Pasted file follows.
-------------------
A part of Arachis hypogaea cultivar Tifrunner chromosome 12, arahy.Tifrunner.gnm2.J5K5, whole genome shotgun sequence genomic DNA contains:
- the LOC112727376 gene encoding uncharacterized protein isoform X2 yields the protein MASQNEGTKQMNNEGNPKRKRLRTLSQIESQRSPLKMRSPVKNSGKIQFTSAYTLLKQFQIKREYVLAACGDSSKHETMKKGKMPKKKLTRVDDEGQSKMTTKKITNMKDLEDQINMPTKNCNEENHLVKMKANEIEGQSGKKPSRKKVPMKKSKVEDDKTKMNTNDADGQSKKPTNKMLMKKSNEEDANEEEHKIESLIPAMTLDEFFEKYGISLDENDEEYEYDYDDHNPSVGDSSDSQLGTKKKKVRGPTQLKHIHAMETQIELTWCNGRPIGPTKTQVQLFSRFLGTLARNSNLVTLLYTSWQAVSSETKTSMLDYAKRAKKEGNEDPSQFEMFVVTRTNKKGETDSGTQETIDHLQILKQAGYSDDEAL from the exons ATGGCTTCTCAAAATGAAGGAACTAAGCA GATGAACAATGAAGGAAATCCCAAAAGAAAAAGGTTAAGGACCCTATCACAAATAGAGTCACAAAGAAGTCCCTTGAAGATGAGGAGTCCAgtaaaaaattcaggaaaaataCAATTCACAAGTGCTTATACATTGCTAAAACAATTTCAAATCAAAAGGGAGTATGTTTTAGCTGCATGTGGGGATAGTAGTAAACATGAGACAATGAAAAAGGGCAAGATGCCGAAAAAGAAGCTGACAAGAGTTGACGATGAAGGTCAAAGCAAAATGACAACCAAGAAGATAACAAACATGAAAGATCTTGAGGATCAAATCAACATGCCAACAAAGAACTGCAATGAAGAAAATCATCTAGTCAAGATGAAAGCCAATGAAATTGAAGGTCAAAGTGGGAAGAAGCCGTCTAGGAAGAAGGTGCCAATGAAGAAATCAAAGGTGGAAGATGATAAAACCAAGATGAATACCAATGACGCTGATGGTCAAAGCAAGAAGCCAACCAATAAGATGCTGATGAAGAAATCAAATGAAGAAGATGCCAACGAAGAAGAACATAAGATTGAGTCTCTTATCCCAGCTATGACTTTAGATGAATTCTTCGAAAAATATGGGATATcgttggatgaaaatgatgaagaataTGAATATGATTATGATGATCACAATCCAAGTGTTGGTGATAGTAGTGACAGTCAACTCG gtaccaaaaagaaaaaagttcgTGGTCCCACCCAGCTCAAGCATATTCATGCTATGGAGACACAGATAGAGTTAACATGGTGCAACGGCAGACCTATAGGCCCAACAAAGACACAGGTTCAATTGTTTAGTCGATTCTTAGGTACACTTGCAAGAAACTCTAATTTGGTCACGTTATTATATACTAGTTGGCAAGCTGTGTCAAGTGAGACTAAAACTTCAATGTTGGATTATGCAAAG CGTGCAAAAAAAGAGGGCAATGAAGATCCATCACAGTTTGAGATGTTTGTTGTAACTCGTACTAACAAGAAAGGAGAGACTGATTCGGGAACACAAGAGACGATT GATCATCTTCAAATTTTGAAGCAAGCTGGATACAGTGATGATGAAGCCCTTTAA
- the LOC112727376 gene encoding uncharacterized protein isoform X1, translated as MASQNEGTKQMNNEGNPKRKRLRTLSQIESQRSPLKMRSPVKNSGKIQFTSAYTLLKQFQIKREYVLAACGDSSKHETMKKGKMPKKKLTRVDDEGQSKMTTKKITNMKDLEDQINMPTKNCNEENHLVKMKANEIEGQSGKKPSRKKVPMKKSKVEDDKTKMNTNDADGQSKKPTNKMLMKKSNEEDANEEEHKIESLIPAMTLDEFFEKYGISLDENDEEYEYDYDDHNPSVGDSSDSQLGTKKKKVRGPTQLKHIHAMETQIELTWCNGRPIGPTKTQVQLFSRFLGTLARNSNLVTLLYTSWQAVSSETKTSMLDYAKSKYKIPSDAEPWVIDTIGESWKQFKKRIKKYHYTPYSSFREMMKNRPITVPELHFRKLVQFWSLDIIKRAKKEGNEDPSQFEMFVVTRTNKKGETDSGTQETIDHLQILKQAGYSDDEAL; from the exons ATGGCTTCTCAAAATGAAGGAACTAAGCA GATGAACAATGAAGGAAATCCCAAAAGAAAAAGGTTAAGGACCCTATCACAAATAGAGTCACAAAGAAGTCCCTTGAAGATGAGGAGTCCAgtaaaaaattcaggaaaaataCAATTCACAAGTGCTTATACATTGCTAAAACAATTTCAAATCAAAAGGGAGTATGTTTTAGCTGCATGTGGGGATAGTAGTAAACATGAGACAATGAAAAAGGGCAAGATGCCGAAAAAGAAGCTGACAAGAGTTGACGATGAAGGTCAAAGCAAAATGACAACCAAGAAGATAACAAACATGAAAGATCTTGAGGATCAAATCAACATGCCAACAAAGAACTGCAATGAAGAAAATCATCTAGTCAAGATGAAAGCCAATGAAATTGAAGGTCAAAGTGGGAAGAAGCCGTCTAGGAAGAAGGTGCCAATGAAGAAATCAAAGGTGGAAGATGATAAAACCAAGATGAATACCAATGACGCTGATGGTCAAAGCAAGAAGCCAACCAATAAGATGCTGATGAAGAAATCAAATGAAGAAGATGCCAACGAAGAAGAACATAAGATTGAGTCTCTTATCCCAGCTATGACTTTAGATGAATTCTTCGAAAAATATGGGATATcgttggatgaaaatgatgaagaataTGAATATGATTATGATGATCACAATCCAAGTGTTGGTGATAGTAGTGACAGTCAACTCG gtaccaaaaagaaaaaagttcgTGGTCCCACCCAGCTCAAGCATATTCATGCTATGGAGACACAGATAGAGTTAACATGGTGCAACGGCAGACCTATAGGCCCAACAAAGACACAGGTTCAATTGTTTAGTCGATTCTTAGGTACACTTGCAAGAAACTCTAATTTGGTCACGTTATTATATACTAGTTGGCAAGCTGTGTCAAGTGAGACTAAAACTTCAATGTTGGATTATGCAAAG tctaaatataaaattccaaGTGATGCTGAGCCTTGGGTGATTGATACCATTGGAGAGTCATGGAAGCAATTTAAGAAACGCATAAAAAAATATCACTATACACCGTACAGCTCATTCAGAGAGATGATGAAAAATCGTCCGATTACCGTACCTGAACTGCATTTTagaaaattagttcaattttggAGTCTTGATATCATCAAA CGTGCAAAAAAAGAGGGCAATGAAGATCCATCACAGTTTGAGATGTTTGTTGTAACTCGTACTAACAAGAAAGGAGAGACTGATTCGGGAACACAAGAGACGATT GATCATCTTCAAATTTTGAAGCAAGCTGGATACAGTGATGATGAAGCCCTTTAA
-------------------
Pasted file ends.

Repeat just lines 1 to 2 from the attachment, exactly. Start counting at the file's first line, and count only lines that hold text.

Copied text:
A part of Arachis hypogaea cultivar Tifrunner chromosome 12, arahy.Tifrunner.gnm2.J5K5, whole genome shotgun sequence genomic DNA contains:
- the LOC112727376 gene encoding uncharacterized protein isoform X2 yields the protein MASQNEGTKQMNNEGNPKRKRLRTLSQIESQRSPLKMRSPVKNSGKIQFTSAYTLLKQFQIKREYVLAACGDSSKHETMKKGKMPKKKLTRVDDEGQSKMTTKKITNMKDLEDQINMPTKNCNEENHLVKMKANEIEGQSGKKPSRKKVPMKKSKVEDDKTKMNTNDADGQSKKPTNKMLMKKSNEEDANEEEHKIESLIPAMTLDEFFEKYGISLDENDEEYEYDYDDHNPSVGDSSDSQLGTKKKKVRGPTQLKHIHAMETQIELTWCNGRPIGPTKTQVQLFSRFLGTLARNSNLVTLLYTSWQAVSSETKTSMLDYAKRAKKEGNEDPSQFEMFVVTRTNKKGETDSGTQETIDHLQILKQAGYSDDEAL from the exons ATGGCTTCTCAAAATGAAGGAACTAAGCA GATGAACAATGAAGGAAATCCCAAAAGAAAAAGGTTAAGGACCCTATCACAAATAGAGTCACAAAGAAGTCCCTTGAAGATGAGGAGTCCAgtaaaaaattcaggaaaaataCAATTCACAAGTGCTTATACATTGCTAAAACAATTTCAAATCAAAAGGGAGTATGTTTTAGCTGCATGTGGGGATAGTAGTAAACATGAGACAATGAAAAAGGGCAAGATGCCGAAAAAGAAGCTGACAAGAGTTGACGATGAAGGTCAAAGCAAAATGACAACCAAGAAGATAACAAACATGAAAGATCTTGAGGATCAAATCAACATGCCAACAAAGAACTGCAATGAAGAAAATCATCTAGTCAAGATGAAAGCCAATGAAATTGAAGGTCAAAGTGGGAAGAAGCCGTCTAGGAAGAAGGTGCCAATGAAGAAATCAAAGGTGGAAGATGATAAAACCAAGATGAATACCAATGACGCTGATGGTCAAAGCAAGAAGCCAACCAATAAGATGCTGATGAAGAAATCAAATGAAGAAGATGCCAACGAAGAAGAACATAAGATTGAGTCTCTTATCCCAGCTATGACTTTAGATGAATTCTTCGAAAAATATGGGATATcgttggatgaaaatgatgaagaataTGAATATGATTATGATGATCACAATCCAAGTGTTGGTGATAGTAGTGACAGTCAACTCG gtaccaaaaagaaaaaagttcgTGGTCCCACCCAGCTCAAGCATATTCATGCTATGGAGACACAGATAGAGTTAACATGGTGCAACGGCAGACCTATAGGCCCAACAAAGACACAGGTTCAATTGTTTAGTCGATTCTTAGGTACACTTGCAAGAAACTCTAATTTGGTCACGTTATTATATACTAGTTGGCAAGCTGTGTCAAGTGAGACTAAAACTTCAATGTTGGATTATGCAAAG CGTGCAAAAAAAGAGGGCAATGAAGATCCATCACAGTTTGAGATGTTTGTTGTAACTCGTACTAACAAGAAAGGAGAGACTGATTCGGGAACACAAGAGACGATT GATCATCTTCAAATTTTGAAGCAAGCTGGATACAGTGATGATGAAGCCCTTTAA